Saturday, July 04, 2015

Biopsychosocial formulation

There is an article in Lancet Psychiatry about rethinking biosychosocial formulation. I think the article is a little unfair on George Engel but I do understand what it means about the eclectic way in which the biopsychosocial model is implemented. It wasn't how Engel meant it to work to encourage "students to think about the patient from three different perspectives, rather than beginning with the premise that everything that happens to the patient is biological". This comment also reminds me of the emphasis of Susan Lamb in her book on Adolf Meyer (see previous post). What's needed is to integrate mental and brain activities.

The describe/review/link model may well help us to move on from the eclecticism of modern psychiatry for which this mistaken implementation of the biopsychosocial model may be blamed (see my review of Nassir Ghaemi's book and his response). I agree with the authors of the article about the importance of formulation (eg. see previous post).

Friday, July 03, 2015

Psychiatry's 'nemesis'

I don't want to make a habit of commenting on trainees' articles when they get them published in Royal College of Psychiatrists' journals (see previous posts - Neurology-psychiatry integration and Being explicit about the nature of mental illness), but I just wanted to pick up a comment from Helen Henfrey in her recent BJPsych editorial. She suggests that, "Psychiatry is unique among other specialties in that it has its own ‘nemesis’ in the form of the ‘antipsychiatry movement’". True, she has put the word 'nemesis' in inverted commas. Psychiatry in fact needs to be critical and I think it would help recruitment to psychiatry, which is what her article is about, if it engaged with anti-psychiatry.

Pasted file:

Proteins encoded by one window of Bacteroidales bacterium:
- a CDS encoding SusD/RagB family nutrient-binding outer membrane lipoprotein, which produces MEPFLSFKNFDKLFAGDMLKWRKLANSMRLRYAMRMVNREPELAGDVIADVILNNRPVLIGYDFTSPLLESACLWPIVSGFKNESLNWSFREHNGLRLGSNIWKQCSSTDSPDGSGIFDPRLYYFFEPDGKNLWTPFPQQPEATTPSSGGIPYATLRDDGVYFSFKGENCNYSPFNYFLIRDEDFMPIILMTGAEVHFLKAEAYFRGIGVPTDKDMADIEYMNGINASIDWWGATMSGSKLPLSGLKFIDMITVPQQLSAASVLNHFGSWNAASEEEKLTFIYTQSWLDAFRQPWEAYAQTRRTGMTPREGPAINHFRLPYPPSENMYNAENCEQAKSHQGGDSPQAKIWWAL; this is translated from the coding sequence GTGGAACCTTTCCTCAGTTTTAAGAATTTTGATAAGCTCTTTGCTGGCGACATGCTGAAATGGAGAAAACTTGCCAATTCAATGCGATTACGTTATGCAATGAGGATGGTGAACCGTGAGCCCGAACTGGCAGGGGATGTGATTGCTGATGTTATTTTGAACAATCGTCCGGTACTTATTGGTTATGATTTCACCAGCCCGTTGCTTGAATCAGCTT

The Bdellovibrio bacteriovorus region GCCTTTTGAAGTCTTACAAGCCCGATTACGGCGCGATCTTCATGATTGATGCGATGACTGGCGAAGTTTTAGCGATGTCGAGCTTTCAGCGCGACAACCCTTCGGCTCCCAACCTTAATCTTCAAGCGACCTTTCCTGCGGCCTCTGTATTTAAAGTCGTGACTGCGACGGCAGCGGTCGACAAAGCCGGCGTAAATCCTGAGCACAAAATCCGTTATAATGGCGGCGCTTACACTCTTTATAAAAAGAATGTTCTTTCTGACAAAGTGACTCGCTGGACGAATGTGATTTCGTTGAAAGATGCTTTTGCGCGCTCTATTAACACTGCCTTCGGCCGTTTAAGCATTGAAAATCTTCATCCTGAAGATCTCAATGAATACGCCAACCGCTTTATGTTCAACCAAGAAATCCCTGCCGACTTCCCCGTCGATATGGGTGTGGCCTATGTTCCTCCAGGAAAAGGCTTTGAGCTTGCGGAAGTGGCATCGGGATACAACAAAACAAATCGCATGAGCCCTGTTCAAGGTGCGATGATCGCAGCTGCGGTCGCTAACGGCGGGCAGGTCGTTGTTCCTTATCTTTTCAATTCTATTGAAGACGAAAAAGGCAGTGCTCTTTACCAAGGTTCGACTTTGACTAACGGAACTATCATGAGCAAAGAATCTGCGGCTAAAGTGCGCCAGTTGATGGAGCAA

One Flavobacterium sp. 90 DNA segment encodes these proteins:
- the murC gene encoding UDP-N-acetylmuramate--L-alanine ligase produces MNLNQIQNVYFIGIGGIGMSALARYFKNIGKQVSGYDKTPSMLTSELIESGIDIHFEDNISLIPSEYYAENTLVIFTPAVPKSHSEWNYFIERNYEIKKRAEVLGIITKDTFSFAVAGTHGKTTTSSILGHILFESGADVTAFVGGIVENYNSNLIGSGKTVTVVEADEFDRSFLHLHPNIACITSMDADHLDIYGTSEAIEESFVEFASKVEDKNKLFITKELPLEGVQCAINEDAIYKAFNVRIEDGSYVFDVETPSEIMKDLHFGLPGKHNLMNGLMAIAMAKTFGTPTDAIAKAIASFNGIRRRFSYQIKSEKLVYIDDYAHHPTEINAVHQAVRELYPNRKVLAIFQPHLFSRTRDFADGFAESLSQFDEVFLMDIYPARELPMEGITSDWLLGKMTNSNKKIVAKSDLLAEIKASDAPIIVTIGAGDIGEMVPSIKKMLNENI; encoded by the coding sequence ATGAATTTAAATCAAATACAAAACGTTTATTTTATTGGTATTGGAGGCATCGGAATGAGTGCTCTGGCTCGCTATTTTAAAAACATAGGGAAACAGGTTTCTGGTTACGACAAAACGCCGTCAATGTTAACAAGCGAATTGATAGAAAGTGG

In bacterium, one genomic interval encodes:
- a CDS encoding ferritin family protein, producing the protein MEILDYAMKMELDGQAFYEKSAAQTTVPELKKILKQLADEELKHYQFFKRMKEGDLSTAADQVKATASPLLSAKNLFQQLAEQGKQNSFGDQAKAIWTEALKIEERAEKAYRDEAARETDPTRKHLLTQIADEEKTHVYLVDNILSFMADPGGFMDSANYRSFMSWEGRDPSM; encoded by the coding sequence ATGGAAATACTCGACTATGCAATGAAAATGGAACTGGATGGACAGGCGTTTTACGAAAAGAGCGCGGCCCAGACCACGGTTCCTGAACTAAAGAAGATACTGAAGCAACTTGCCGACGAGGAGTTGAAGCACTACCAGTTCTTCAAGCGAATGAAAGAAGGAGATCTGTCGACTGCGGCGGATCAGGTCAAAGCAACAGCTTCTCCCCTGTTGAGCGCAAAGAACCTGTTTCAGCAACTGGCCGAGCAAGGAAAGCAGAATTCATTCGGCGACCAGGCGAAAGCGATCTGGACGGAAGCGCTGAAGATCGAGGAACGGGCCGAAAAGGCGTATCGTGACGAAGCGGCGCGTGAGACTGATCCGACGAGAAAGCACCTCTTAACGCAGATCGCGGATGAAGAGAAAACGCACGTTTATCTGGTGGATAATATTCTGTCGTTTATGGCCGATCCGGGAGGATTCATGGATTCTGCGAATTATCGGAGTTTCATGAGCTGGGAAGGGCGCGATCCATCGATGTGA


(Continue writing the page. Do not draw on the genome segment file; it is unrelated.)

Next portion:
If anti-psychiatry is psychiatry's nemesis, it is partly psychiatry's creation by including RD Laing and Thomas Szasz within its remit (eg. see my book chapter). Of course there are people that want to abolish psychiatry. Laing and Szasz were legitimate psychiatrists in challenging the biomedical model of mental illness (eg. see previous post on Szsaz). I've commented before (eg. see previous post) that recruitment to psychiatry would be improved by encouraging debate about the basis of psychiatry. Helen Henfrey shouldn't be frightened of conflict with so-called anti-psychiatry. Psychiatry by its very nature is conflictual and that's part of its attraction as a career.

Thursday, July 02, 2015